The clinical pharmacist listed the medication at admission and at discharge next to each other in the discharge letter and gave detailed information for all medication changes during hospital stay and reasons for new drugs, drug modifications, and discontinued medication. In addition, the clinical pharmacist gave reasons regarding antithrombotic drugs (escalation of drug use, indication, and duration for anticoagulant treatment or for the combination of 2 antiplatelet drugs) and adding simvastatin.
Follow-Up After 3 Months
To evaluate the adherence to medication in the discharge letter regarding entire medication regime, antithrombotic drugs, and statins, the PCP was interviewed by phone 3 months after hospital discharge about the current medication list of each patient.
The primary end point was adherence, defined as continuing therapy from hospital discharge to 3 months after discharge. Every deviation from the recommended medication at discharge is defined as nonadherence. The adherence of each drug was assessed dichotomously. The adherence of the entire medication regime was quantified as the mean of the adherence of each drug.
The study was conducted in compliance with the requirements of the institutional review board. All patients signed the informed consent.
Overall, 312 patients were enrolled in the study with 156 patients in each group (Figure 1). Patients’ baseline characteristics are summarized in Table 1. Table 2 demonstrates the different adherence rates to hospital discharge medication regarding entire medication regime, antithrombotic drugs, and statin therapy. Because of detailed information in the discharge letter, the adherence rose significantly from 83.3% (CG) to 90.9% (IG) (P=0.01). Significant differences between the CG and IG were ascertained with regard to adherence to both antithrombotic drugs (83.8% CG versus 91.9% IG [P=0.033]) and to statin therapy (69.8% CG versus 87.7% IG [P<0.001]).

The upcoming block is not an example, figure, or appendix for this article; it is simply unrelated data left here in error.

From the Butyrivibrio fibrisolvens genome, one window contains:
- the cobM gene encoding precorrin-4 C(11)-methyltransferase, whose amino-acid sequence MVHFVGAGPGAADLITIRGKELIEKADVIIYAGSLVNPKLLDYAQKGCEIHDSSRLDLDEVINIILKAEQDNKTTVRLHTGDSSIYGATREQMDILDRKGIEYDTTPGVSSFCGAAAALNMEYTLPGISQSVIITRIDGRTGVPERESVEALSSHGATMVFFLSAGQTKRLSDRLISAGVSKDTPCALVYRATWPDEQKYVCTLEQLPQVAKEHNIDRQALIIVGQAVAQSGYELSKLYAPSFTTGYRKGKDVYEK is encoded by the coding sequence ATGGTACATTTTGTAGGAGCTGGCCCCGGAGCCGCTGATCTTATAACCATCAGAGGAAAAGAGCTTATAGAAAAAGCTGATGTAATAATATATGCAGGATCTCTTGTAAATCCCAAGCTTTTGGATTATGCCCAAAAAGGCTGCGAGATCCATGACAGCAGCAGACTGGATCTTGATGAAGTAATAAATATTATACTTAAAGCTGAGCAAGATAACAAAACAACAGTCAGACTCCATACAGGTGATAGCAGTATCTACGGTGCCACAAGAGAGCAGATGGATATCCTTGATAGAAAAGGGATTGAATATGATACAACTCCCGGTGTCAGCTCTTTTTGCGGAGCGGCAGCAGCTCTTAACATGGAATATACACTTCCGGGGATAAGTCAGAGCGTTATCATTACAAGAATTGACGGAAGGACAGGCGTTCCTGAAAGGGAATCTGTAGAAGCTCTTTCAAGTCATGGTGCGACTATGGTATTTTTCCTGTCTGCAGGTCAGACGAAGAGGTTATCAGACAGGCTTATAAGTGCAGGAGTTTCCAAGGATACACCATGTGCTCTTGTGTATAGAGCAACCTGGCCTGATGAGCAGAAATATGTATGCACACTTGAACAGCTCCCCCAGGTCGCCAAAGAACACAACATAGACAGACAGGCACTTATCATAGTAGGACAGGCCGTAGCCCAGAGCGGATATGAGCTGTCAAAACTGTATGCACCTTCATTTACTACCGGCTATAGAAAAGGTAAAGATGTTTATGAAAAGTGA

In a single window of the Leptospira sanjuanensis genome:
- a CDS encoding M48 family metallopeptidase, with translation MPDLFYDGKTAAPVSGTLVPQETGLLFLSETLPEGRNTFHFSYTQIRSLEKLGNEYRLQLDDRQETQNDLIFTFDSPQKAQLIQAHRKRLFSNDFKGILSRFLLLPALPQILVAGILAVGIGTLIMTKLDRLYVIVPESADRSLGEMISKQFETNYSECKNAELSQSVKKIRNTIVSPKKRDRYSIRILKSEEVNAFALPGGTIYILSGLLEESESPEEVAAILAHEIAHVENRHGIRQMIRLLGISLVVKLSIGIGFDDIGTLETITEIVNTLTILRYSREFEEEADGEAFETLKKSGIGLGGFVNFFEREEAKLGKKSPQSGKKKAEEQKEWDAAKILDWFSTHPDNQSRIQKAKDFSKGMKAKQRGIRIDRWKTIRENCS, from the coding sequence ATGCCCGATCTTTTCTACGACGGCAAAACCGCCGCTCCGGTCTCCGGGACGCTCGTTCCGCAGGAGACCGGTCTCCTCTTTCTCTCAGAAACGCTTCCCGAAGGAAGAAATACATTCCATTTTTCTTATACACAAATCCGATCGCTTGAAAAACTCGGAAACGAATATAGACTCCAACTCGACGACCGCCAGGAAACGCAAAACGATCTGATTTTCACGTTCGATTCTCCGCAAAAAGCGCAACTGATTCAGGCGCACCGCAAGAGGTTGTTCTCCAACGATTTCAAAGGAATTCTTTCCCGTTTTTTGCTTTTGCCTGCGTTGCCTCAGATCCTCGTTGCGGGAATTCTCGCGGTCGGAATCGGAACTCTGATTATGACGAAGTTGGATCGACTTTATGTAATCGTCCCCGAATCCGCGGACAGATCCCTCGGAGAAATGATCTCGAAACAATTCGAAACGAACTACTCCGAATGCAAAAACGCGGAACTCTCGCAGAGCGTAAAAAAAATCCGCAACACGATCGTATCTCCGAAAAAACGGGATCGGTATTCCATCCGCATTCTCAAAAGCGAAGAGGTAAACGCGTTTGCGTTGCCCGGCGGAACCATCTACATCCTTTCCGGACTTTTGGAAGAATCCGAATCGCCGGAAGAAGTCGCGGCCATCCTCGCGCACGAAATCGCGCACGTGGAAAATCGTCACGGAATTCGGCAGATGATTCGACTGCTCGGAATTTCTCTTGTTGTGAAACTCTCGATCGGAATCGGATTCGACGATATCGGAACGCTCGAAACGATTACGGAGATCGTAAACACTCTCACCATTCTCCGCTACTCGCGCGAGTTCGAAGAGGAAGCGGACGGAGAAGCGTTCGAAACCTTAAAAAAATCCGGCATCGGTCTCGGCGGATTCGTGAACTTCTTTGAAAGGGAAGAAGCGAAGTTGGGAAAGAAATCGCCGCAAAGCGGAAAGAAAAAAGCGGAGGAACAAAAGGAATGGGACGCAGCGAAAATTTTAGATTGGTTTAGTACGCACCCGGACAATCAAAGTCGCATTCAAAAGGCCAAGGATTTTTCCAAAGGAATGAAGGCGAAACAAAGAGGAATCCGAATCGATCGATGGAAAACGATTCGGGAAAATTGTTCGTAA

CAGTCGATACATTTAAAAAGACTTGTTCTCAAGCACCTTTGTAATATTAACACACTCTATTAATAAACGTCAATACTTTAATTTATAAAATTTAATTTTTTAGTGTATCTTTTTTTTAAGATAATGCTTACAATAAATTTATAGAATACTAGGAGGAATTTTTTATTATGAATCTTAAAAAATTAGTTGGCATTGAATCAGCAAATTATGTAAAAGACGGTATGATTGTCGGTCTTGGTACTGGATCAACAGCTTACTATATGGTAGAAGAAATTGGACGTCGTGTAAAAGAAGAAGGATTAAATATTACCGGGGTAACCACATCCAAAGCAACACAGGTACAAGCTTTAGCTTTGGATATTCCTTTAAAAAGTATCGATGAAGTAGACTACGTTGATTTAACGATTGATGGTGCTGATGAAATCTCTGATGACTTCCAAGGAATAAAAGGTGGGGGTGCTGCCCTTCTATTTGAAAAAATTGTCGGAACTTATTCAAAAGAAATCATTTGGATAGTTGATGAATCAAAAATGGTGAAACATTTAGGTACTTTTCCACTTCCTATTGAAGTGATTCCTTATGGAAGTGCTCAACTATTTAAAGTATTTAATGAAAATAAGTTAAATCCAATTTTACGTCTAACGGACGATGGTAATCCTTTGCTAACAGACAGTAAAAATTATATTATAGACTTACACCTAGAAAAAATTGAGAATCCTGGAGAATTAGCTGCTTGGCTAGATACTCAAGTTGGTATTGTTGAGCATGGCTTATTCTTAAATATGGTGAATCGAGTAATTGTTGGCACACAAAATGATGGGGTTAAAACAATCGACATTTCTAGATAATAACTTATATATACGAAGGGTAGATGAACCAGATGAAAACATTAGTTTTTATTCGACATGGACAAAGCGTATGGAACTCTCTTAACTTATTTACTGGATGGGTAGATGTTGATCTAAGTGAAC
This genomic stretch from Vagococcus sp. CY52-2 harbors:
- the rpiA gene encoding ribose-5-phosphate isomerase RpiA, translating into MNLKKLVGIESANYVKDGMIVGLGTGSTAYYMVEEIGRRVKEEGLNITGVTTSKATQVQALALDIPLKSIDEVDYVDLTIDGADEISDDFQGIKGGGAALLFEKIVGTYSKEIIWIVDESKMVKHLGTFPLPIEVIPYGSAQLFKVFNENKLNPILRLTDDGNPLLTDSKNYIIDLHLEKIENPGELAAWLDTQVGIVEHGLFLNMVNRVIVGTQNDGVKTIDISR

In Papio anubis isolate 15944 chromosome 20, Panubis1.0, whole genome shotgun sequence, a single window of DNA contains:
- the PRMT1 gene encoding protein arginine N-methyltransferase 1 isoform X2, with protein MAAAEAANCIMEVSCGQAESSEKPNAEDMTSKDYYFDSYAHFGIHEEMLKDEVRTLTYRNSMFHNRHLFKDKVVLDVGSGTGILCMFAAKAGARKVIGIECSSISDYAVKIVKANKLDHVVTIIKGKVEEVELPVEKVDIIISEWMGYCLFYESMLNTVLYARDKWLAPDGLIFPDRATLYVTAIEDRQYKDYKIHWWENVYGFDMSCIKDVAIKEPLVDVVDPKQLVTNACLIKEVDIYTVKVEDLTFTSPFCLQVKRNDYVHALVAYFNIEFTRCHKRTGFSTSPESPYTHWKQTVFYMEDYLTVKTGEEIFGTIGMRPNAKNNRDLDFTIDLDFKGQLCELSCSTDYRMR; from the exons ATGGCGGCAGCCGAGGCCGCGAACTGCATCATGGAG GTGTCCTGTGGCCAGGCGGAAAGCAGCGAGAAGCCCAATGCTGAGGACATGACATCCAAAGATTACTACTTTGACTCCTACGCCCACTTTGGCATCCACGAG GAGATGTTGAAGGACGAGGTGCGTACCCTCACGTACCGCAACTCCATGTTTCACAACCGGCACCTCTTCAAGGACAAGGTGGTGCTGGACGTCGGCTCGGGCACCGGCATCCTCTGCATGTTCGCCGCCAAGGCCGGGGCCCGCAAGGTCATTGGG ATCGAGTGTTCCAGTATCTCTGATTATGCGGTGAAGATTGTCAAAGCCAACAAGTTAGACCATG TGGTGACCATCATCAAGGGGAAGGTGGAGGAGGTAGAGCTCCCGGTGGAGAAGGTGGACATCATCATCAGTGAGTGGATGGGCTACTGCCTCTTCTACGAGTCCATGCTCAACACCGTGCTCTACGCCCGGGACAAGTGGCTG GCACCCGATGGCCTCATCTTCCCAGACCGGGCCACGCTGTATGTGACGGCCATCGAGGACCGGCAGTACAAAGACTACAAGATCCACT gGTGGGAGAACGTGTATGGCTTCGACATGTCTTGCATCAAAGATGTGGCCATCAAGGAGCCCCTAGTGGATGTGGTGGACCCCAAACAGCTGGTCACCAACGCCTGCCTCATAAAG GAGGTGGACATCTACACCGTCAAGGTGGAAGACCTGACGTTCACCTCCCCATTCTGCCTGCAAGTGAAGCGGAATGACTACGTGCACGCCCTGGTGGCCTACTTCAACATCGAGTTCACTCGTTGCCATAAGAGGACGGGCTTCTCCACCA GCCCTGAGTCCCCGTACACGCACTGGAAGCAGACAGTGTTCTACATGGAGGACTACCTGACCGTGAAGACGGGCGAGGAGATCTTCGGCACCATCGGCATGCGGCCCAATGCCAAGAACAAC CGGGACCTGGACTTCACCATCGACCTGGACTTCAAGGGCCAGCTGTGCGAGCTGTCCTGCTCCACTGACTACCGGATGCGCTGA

The efficacy of secondary stroke prevention is greatly dependent on the adherence of PCPs to medication regimes started at the time of in-hospital stroke treatment. In this prospective study, we show that adherence can substantially be improved by systematically providing reasons in the discharge letter for both the start of new medications, as well as medication changes. This concerns all aspects of secondary stroke prevention including antithrombotic and statin therapy. The results show a higher adherence on the part of the PCPs, most likely because the rationale behind changes made in hospital were made more transparent. The adherence rate for antithrombotic drugs increased significantly in the IG. In the CG, the adherence rate lies in persistence rates from other studies.8,10,11 Perhaps even more impressive was the difference for statin therapy with significantly less discontinuation or dosage reduction in the IG compared with the CG. The higher adherence rate in the IG is an indicator for the PCPs higher awareness of the benefits of statin therapy after a cerebrovascular event, because the reason was given in the discharge letter.
Patients’ medication-taking behavior (compliance) also influences the efficacy of secondary stroke prevention in not filling the prescription or not taking the medication as prescribed. Reasons for noncompliance are, for example, complex medication regimens, side-effects, less instructions of correct intake, and problems in patient–physician interaction.
This is the first systematic study in Germany to show an improved adherence rate to hospital discharge medication in stroke patients because of a structured approach implemented by a clinical pharmacist.
We would like to thank the participating patients and physicians who supported our study.
- Received October 12, 2012.
- Revision received November 1, 2012.
- Accepted November 5, 2012.
- © 2013 American Heart Association, Inc.